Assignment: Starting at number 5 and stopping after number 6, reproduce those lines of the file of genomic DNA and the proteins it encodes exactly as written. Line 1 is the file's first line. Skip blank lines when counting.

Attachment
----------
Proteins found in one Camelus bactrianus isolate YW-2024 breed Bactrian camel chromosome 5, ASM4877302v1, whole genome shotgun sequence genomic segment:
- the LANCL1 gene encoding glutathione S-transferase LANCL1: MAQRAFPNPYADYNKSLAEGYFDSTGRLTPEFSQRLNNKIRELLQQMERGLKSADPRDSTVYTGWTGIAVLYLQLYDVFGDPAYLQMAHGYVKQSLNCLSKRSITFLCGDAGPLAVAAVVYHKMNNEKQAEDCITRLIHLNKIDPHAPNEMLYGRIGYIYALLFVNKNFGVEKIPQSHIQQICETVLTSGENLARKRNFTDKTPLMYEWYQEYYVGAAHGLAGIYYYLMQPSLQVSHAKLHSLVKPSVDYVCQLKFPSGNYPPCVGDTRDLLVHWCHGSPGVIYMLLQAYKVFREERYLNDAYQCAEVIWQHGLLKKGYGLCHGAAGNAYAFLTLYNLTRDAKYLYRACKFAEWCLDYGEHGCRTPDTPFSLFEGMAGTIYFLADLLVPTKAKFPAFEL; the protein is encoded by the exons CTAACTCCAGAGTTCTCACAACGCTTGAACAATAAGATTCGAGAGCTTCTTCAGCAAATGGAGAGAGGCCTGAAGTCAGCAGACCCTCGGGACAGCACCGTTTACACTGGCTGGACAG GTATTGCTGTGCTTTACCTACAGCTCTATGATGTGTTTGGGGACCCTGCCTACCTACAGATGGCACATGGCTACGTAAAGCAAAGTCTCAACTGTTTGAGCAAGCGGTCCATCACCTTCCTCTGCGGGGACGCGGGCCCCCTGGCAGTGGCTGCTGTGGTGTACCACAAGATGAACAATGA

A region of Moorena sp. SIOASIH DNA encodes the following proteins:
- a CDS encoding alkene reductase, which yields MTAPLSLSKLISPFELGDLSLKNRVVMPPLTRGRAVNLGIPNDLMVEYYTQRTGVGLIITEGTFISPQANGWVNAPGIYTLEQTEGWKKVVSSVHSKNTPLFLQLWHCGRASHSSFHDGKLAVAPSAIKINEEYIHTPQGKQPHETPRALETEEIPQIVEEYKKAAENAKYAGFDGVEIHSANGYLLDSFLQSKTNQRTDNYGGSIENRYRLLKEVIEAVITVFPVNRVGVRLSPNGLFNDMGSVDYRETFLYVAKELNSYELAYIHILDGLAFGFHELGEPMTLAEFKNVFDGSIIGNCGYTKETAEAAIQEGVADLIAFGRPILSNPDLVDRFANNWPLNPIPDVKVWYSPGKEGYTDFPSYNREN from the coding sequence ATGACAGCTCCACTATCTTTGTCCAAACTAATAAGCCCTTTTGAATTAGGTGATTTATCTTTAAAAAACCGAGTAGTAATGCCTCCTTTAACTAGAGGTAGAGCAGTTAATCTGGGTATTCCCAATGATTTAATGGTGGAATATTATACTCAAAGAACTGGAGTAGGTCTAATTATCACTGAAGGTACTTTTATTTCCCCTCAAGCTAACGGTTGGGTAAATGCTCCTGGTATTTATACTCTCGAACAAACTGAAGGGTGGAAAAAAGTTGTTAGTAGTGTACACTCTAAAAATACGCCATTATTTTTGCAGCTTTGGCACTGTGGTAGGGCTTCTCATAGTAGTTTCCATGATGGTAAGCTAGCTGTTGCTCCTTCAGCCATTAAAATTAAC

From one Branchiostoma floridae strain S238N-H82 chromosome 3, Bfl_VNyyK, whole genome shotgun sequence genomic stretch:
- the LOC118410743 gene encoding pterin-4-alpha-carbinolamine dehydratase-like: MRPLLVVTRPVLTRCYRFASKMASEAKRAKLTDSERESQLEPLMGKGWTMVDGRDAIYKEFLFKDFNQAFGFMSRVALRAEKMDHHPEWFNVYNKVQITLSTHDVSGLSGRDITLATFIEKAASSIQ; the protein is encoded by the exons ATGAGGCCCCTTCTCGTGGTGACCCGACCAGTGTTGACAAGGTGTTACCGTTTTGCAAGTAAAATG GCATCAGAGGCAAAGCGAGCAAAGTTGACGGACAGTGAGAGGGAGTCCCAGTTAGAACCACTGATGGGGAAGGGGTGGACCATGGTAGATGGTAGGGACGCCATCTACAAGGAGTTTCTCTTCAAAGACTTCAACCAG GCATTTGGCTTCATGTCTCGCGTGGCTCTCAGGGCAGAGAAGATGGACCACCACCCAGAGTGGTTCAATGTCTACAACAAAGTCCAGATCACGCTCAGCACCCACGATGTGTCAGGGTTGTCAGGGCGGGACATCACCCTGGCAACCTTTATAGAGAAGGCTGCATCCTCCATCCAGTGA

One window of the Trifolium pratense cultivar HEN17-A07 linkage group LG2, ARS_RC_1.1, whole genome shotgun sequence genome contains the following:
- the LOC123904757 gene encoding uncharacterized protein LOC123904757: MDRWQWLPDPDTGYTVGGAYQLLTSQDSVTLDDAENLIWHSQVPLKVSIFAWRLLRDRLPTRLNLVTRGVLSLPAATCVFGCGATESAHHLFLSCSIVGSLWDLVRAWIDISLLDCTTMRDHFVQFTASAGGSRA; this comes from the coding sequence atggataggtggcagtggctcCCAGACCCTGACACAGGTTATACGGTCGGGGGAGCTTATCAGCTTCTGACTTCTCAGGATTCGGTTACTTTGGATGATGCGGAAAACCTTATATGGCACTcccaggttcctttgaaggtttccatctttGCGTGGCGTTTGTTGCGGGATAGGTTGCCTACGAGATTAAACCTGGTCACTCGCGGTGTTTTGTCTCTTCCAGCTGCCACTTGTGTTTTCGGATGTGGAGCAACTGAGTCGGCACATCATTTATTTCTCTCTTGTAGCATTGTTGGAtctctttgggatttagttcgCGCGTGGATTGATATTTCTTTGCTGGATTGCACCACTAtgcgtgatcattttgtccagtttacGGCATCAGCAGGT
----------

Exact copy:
From one Branchiostoma floridae strain S238N-H82 chromosome 3, Bfl_VNyyK, whole genome shotgun sequence genomic stretch:
- the LOC118410743 gene encoding pterin-4-alpha-carbinolamine dehydratase-like: MRPLLVVTRPVLTRCYRFASKMASEAKRAKLTDSERESQLEPLMGKGWTMVDGRDAIYKEFLFKDFNQAFGFMSRVALRAEKMDHHPEWFNVYNKVQITLSTHDVSGLSGRDITLATFIEKAASSIQ; the protein is encoded by the exons ATGAGGCCCCTTCTCGTGGTGACCCGACCAGTGTTGACAAGGTGTTACCGTTTTGCAAGTAAAATG GCATCAGAGGCAAAGCGAGCAAAGTTGACGGACAGTGAGAGGGAGTCCCAGTTAGAACCACTGATGGGGAAGGGGTGGACCATGGTAGATGGTAGGGACGCCATCTACAAGGAGTTTCTCTTCAAAGACTTCAACCAG GCATTTGGCTTCATGTCTCGCGTGGCTCTCAGGGCAGAGAAGATGGACCACCACCCAGAGTGGTTCAATGTCTACAACAAAGTCCAGATCACGCTCAGCACCCACGATGTGTCAGGGTTGTCAGGGCGGGACATCACCCTGGCAACCTTTATAGAGAAGGCTGCATCCTCCATCCAGTGA